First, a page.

Senate overwhelmingly passes 9/11 victim fund bill, 97-2

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Former Daily Show Host Jon Stewart testifies during a House Judiciary Committee hearing on reauthorization of the September 11th Victim Compensation Fund on Capitol Hill on June 11, 2019 in Washington, DC.

Zach Gibson | Getty Images

The Senate passed the 9/11 Victim Compensation Fund through 2092 by a vote of 97-2 according to NBC News, virtually funding health care for 9/11 victims and first responders for life.

The bill was approved on Tuesday afternoon, having overwhelmingly passed the House 402-12 on July 12.

The fund, created after 9/11 in 2001, distributed over $7 billion to victims and their families through 2004. It was reactivated in 2011 and reauthorized for another five years in 2015. The fund was set to expire in December 2020.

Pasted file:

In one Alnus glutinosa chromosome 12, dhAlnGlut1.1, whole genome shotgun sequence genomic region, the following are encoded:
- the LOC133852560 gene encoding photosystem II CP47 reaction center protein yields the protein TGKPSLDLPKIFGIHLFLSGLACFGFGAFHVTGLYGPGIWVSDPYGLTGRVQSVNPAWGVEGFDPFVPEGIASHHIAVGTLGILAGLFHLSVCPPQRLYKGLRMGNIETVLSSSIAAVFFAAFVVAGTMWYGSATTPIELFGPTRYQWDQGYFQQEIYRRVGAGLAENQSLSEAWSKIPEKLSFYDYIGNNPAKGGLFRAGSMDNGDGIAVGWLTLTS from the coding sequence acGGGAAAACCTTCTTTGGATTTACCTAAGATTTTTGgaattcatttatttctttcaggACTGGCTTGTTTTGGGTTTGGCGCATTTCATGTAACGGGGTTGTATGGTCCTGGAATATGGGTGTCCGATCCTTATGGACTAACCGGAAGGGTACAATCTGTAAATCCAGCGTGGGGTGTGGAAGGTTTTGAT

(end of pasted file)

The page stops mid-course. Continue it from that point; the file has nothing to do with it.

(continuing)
Comedian and former host of “The Daily Show” Jon Stewart garnered national headlines last month when he emotionally addressed lawmakers to approve funding before it expired in 2020.

Stewart excoriated members of the House Judiciary Committee for using the bill as a political football in appropriations debates and failing to fund it indefinitely.

Funding for the new bill is guaranteed through 2092, essentially providing for 9/11 first responders for life.

“We can never repay all that the 9/11 community has done for our country, but we can stop penalizing them,” Stewart told reporters on Tuesday. “And today is that day that they can exhale.”

The floor vote comes after Sen. Rand Paul blocked unanimous passage of the bill last Wednesday, criticizing the legislation for failing to offset the funding by eliminating wasteful spending elsewhere.

The bill now heads to the White House for President Donald Trump’s signature, who is expected to sign it.



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